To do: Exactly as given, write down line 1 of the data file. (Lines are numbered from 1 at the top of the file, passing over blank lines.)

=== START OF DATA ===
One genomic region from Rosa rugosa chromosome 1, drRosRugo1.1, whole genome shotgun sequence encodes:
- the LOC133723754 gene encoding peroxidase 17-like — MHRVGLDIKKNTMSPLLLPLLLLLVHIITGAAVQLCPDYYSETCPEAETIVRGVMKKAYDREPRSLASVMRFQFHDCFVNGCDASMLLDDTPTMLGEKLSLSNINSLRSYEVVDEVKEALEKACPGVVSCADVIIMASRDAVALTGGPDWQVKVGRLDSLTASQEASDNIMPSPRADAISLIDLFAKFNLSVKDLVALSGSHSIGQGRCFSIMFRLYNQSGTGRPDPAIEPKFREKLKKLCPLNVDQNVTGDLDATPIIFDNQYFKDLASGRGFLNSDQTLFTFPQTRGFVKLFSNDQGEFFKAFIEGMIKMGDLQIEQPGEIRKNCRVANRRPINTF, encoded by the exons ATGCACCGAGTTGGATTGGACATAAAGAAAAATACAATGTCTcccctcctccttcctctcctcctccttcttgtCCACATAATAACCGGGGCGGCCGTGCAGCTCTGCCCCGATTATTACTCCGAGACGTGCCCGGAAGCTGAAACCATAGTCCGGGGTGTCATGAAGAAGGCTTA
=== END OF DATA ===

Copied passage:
One genomic region from Rosa rugosa chromosome 1, drRosRugo1.1, whole genome shotgun sequence encodes: